I know, we technically still have a few more days of summer left. But once we get past Labor Day here in the US and all the kiddos go back to school, it feels like another summer streaked past us before we even knew it was here. Sigh.

To cheer us up, let’s look at some photos—a mashup of #mancandymonday and #throwbackthursday. In 1978 we traveled to Antigua to shoot these photos for Vogue Patterns Magazine. Love it. Scroll down for more photos.

Miscellaneous stuff:

  • Been reading all your blog post comments as have many other members of the McCall’s team. You guys give helpful feedback; please keep it up.
  • Planning a Pinterest contest; details to come soon.
  • What do you think of the Ralph Rucci coat pattern (V1419) for a sewalong? There seems to be the most reader support for that pattern. If you want to sew a coat but not that particular pattern, check out a new Craftsy class that teaches you how to sew Vogue Patterns coat V9040.
  • Anyone going to the American Sewing Expo in September? We’ll be there in booth #420; please stop by and say hello!
  • We’re also sponsoring the Sewing Party on November 8. Read more about this cool sewing event here.
  • So glad you liked our Fall Collection video! Planning another one as we speak.

Spread from a 1978 Vogue Patterns Magazine issue

Spread from a 1978 Vogue Patterns Magazine issue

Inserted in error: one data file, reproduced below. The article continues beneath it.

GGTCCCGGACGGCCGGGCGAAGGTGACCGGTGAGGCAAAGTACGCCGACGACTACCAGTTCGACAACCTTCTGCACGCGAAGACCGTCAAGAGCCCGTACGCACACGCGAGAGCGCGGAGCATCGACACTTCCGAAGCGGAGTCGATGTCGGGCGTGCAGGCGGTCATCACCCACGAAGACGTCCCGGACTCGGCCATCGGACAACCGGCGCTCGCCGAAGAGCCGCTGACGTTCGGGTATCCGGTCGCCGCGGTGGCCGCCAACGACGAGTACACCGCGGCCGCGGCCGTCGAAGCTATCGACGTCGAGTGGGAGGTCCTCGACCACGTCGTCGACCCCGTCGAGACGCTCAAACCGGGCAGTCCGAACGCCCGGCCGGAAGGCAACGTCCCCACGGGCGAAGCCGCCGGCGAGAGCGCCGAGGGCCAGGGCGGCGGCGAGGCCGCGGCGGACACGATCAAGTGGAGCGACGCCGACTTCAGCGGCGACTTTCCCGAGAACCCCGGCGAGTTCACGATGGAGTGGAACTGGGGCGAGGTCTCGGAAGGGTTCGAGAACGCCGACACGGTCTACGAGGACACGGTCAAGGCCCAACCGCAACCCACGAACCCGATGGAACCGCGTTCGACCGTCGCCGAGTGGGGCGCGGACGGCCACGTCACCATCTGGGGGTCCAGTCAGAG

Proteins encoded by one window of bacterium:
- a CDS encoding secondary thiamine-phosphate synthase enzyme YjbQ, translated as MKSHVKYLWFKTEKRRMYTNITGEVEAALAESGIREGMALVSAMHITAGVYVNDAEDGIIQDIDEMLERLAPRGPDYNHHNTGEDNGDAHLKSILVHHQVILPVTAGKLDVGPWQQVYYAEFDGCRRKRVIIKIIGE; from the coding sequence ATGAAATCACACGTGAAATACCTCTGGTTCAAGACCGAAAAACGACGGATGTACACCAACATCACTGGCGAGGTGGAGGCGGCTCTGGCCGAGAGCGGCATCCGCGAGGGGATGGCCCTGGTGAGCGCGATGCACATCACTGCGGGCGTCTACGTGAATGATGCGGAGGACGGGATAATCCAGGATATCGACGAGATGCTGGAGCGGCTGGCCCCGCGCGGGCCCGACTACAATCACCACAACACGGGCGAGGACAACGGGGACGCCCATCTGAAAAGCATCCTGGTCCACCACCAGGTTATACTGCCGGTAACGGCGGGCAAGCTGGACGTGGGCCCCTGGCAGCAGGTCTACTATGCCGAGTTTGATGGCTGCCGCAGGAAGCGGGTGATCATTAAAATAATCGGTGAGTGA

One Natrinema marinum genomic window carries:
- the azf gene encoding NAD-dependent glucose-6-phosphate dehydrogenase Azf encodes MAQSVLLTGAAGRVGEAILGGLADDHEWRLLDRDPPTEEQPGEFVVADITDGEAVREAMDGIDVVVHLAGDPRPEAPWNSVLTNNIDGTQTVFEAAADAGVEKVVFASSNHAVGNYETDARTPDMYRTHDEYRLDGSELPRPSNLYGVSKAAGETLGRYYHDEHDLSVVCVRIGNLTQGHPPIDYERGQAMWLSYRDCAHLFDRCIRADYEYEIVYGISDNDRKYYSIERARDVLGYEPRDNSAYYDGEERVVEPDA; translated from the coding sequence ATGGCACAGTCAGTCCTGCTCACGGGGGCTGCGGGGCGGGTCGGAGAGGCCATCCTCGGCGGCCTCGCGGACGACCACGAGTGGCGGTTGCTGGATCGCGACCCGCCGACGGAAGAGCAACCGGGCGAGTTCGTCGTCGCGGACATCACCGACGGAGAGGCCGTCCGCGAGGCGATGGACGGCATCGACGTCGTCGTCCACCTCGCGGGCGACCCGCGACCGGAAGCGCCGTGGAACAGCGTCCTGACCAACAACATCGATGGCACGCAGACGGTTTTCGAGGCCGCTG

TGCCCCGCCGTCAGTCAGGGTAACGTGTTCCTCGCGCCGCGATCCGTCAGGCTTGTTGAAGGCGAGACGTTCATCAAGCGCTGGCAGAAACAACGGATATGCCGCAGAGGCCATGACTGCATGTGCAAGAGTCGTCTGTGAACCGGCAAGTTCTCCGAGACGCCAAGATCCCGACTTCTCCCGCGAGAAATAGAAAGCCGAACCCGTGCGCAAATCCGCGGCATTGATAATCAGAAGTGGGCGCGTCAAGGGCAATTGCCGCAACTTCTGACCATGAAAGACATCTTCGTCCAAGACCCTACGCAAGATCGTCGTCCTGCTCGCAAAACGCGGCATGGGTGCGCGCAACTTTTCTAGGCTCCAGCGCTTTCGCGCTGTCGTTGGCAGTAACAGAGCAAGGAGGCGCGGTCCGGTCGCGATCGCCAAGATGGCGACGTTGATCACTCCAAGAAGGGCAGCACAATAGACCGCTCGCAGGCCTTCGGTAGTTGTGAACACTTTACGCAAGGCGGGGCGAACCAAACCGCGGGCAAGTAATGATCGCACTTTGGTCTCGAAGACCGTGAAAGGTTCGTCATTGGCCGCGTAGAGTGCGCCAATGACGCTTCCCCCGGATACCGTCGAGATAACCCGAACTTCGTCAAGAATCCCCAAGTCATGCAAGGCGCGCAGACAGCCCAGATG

Spread from a 1978 Vogue Patterns Magazine issue

Spread from a 1978 Vogue Patterns Magazine issue

Have a great Labor Day weekend and here’s to a fantastic fall together!

Art-Teacher Chic: We’ve Got the Patterns For It

Rachel Comey Sparrow dress
Art-teacher chic: Rachel Comey Sparrow dress

Not too long ago ran a trend piece on what it calls “art-teacher chic.” We read it and thought, hmm, that’s the perfect way to describe the style of some of our patterns.

“Art-teacher chic—loose tunics, big ceramic necklaces, modest shoes—has become the go-to uniform for fashion-y women who are done with overdone.” —

Designers like Rachel Comey (a Vogue Patterns designer), Celine and Prada exemplify this easy, wearable style of dressing.

Celine fall_2014_look_11
Art-teacher chic: Celine top and pants, fall 2014
Art-teacher chic: Tsumori Chisato poncho, available at Bird

If you’re looking for art-teacher chic patterns, check out Lynn Mizono and Marcy Tilton for Vogue Patterns. Katherine Tilton nails the look for Butterick. For even more examples of patterns that exemplify this creative, relaxed style of dressing, check out our new Art-Teacher Chic Pinterest board.

Art Teacher chic Vogue Collage
Vogue Patterns art-teacher style. V1410 by Lynn Mizono is a current bestseller for us.
Art Teacher Chic Butterick Collage
Butterick patterns that meet the art-teacher chic criteria. Katherine Tilton’s B6101 top is another bestseller.

Is art-teacher chic your style? I just got back from a long weekend in Woodstock, NY, where this kind of dressing is de rigueur for women of all ages. Tell us more about your look by leaving a comment here. Thanks!